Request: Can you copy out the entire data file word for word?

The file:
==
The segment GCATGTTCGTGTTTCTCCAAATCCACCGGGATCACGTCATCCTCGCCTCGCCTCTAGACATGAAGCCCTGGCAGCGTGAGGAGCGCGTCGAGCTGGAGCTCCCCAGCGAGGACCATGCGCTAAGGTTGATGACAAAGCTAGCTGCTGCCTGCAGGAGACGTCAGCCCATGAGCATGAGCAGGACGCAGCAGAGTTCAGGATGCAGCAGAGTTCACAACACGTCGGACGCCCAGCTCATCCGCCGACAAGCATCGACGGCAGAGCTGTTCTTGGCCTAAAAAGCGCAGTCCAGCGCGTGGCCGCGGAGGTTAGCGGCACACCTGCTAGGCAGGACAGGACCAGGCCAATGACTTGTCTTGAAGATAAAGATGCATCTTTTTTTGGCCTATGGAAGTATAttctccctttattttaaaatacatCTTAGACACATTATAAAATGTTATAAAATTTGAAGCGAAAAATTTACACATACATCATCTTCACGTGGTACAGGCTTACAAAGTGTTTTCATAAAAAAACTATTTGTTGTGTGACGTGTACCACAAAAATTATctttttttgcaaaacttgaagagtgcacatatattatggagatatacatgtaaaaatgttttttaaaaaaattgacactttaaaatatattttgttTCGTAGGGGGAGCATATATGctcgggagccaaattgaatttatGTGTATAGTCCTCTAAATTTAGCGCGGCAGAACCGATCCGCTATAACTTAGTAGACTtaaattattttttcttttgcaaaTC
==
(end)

The segment GCATGTTCGTGTTTCTCCAAATCCACCGGGATCACGTCATCCTCGCCTCGCCTCTAGACATGAAGCCCTGGCAGCGTGAGGAGCGCGTCGAGCTGGAGCTCCCCAGCGAGGACCATGCGCTAAGGTTGATGACAAAGCTAGCTGCTGCCTGCAGGAGACGTCAGCCCATGAGCATGAGCAGGACGCAGCAGAGTTCAGGATGCAGCAGAGTTCACAACACGTCGGACGCCCAGCTCATCCGCCGACAAGCATCGACGGCAGAGCTGTTCTTGGCCTAAAAAGCGCAGTCCAGCGCGTGGCCGCGGAGGTTAGCGGCACACCTGCTAGGCAGGACAGGACCAGGCCAATGACTTGTCTTGAAGATAAAGATGCATCTTTTTTTGGCCTATGGAAGTATAttctccctttattttaaaatacatCTTAGACACATTATAAAATGTTATAAAATTTGAAGCGAAAAATTTACACATACATCATCTTCACGTGGTACAGGCTTACAAAGTGTTTTCATAAAAAAACTATTTGTTGTGTGACGTGTACCACAAAAATTATctttttttgcaaaacttgaagagtgcacatatattatggagatatacatgtaaaaatgttttttaaaaaaattgacactttaaaatatattttgttTCGTAGGGGGAGCATATATGctcgggagccaaattgaatttatGTGTATAGTCCTCTAAATTTAGCGCGGCAGAACCGATCCGCTATAACTTAGTAGACTtaaattattttttcttttgcaaaTC